vendredi, août 19, 2022

The Strange Fate of Amadou Hampaté Bâ in the Anglophone World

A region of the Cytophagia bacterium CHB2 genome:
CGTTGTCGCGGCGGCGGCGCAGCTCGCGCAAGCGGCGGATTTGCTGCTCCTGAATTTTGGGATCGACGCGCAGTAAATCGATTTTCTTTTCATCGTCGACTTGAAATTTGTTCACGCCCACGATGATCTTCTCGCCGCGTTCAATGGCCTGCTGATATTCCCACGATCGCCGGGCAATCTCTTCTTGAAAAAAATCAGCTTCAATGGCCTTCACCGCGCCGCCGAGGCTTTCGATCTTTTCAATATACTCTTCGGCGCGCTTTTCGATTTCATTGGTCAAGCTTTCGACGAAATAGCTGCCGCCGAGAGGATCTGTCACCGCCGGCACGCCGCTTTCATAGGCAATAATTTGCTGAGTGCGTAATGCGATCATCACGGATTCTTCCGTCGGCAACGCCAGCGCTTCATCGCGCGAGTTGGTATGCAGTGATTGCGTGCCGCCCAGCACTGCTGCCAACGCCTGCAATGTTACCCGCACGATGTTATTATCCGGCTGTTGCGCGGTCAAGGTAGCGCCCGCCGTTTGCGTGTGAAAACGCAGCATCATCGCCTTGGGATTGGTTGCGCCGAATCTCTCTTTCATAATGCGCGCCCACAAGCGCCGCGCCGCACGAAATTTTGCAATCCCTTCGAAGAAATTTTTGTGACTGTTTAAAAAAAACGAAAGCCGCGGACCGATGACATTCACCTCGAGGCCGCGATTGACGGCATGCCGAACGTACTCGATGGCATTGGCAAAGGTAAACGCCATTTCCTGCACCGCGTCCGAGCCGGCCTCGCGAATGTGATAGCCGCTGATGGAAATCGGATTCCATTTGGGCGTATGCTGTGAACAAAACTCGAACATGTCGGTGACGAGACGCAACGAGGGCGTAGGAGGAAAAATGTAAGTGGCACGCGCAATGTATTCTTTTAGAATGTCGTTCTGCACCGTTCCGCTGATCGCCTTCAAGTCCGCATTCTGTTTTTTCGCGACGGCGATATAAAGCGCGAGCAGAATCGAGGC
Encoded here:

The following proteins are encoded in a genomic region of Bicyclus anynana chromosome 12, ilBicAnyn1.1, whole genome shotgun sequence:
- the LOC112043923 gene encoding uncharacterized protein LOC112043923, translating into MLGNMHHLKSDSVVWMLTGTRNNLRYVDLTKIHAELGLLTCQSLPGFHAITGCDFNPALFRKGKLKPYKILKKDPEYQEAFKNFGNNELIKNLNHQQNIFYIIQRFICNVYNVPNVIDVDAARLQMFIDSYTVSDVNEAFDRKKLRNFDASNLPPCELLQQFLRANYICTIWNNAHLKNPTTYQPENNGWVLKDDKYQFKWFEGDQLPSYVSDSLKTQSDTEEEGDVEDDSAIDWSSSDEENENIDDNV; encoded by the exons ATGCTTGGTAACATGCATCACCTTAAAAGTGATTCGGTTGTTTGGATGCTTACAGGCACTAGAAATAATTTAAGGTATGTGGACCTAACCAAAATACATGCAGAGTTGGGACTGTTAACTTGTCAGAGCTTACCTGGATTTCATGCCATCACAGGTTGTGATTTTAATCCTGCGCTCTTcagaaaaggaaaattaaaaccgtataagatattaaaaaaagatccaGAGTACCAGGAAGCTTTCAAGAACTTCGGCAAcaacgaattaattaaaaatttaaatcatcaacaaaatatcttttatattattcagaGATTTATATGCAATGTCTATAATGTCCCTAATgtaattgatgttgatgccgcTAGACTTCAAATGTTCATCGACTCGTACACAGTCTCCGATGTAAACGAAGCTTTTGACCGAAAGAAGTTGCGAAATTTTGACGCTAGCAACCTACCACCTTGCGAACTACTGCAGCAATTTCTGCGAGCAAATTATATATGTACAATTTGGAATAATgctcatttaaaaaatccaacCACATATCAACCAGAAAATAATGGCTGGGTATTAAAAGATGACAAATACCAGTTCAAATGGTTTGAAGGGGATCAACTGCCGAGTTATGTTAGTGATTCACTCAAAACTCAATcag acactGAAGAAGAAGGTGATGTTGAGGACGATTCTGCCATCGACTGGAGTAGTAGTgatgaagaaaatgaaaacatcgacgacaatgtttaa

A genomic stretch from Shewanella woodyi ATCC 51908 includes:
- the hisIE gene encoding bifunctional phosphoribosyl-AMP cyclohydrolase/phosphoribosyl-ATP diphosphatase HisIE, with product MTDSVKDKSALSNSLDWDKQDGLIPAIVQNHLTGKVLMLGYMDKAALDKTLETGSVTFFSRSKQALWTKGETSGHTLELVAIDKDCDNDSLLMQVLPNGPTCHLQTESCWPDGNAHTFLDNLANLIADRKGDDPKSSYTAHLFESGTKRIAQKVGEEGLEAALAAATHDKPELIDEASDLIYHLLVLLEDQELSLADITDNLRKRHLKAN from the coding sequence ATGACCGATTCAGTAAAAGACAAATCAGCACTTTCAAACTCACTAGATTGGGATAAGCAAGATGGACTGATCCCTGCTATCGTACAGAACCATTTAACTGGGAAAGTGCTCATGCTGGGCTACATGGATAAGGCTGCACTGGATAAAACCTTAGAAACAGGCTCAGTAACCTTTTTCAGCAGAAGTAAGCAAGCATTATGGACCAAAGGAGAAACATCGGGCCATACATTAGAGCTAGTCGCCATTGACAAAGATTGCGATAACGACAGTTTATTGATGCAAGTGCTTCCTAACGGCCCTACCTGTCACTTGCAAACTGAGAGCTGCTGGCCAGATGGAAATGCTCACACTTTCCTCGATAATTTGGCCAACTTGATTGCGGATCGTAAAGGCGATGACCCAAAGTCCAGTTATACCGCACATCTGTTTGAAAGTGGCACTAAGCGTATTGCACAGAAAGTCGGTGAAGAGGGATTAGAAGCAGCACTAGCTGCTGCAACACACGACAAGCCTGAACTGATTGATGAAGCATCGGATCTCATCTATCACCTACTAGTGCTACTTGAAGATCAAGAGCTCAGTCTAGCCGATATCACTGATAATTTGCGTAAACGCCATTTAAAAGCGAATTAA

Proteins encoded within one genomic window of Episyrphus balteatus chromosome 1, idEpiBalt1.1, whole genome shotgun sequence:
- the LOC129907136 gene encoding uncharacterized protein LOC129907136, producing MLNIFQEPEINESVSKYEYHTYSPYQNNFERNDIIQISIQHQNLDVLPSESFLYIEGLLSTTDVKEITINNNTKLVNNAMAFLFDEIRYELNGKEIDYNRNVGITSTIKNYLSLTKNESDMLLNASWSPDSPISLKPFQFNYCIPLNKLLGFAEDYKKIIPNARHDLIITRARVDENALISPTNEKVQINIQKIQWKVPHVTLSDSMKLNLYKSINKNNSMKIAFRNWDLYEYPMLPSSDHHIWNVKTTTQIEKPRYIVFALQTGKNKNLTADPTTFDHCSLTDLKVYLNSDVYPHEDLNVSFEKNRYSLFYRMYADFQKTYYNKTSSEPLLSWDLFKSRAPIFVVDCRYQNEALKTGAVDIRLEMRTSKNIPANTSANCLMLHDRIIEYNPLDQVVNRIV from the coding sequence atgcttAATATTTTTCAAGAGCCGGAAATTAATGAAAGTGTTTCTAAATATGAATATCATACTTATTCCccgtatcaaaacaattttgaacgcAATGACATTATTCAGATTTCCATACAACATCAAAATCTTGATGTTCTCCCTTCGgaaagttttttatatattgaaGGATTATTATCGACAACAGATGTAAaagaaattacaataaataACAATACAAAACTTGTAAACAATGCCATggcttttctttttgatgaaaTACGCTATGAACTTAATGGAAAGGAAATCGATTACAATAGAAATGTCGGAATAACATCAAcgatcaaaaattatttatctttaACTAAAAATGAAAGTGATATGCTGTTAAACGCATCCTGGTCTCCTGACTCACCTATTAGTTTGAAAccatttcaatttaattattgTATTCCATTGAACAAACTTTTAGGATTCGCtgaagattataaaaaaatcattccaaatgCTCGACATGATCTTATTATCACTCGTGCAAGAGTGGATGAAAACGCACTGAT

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By all accounts, Amadou Hampaté Bâ (1901–1991) ranks among the giants of African literature. This would no doubt remain true even if no other work could be credited to his name aside from his one and only novel, L’Étrange destin de Wangrin ou Les roueries d’un interprète africain (The Strange Fate of Wangrin, or the Cunning of an African Interpreter), which originally appeared in 1973 and received the prestigious Grand Prix de Littérature d’Afrique Noire in 1974.[spacer height=”5px”] But Hampaté Bâ’s reputation rests on a much wider base of accomplishments. In addition to penning what is indisputably one of the greatest African literary works of the twentieth century, Hampaté Bâ also spent decades researching and recording Fula (or Fulani; Peul in French) history, culture, and oral tradition. Following nearly twenty years of service within the colonial administration, Hampaté Bâ’s life changed dramatically in 1942, when French naturalist and explorer Théodore Monod invited him to join the Institut Français d’Afrique Noir (IFAN). Monod had served as the director of IFAN since its founding in 1938 in Dakar, Senegal. The institute’s primary mission was ostensibly ethnological — ostensibly because, despite aiming to study the languages, histories, and cultures of African peoples under French colonial rule, IFAN also served more paternalistic goals, such as providing the necessary understanding of West African peoples that would enable the French to establish a more effective mode of indirect rule over them.[spacer height=”5px”] IFAN’s imperialist undercurrents notwithstanding, Hampaté Bâ applied himself assiduously to his ethnological research, traveling throughout West Africa to gather information about local stories and customs. Over the years, he assembled a vast personal archive that he would draw from throughout his decades-long writing career, beginning with the landmark publication in 1955 of his first work, L’Empire peul de Macina (The Fula Empire of Macina). Many additional works of history, biography, and ethnography appeared in the years that followed. This steady stream of research and writing earned Hampaté Bâ a place on the UNESCO executive council in 1960, and he served as a cultural ambassador on that council until 1970, working hard to win African oral traditions recognition as significant artifacts of the world’s cultural and literary heritage. In his later life he even became a diplomat, serving as the Malian ambassador to Côte d’Ivoire.[spacer height=”5px”] [spacer height=”5px”]Perhaps more than anything else in his long career, it is a comment Hampaté Bâ made while in the service of UNESCO that made him an international name: “In Africa,” he declared, “each time an old person dies, it’s a library that burns down (En Afrique, chaque fois qu’un vieillard meurt, c’est une bibliothèque qui est brûlée). Since its initial utterance, this quote has appeared frequently to bolster claims for the value of African oral traditions, and it has become so ubiquitous that it is often wrongly attributed, if attributed at all. Strangely, Hampaté Bâ’s most famous remark seems to have transcended its speaker.[spacer height=”5px”] This is certainly more often the case in the English-speaking world than in the French-speaking one, where most of Hampaté Bâ’s works are still in print, or at least moderately accessible. By contrast, his work remains relatively unknown and under-read in anglophone circles.[spacer height=”25px”]  Taylor Eggan.
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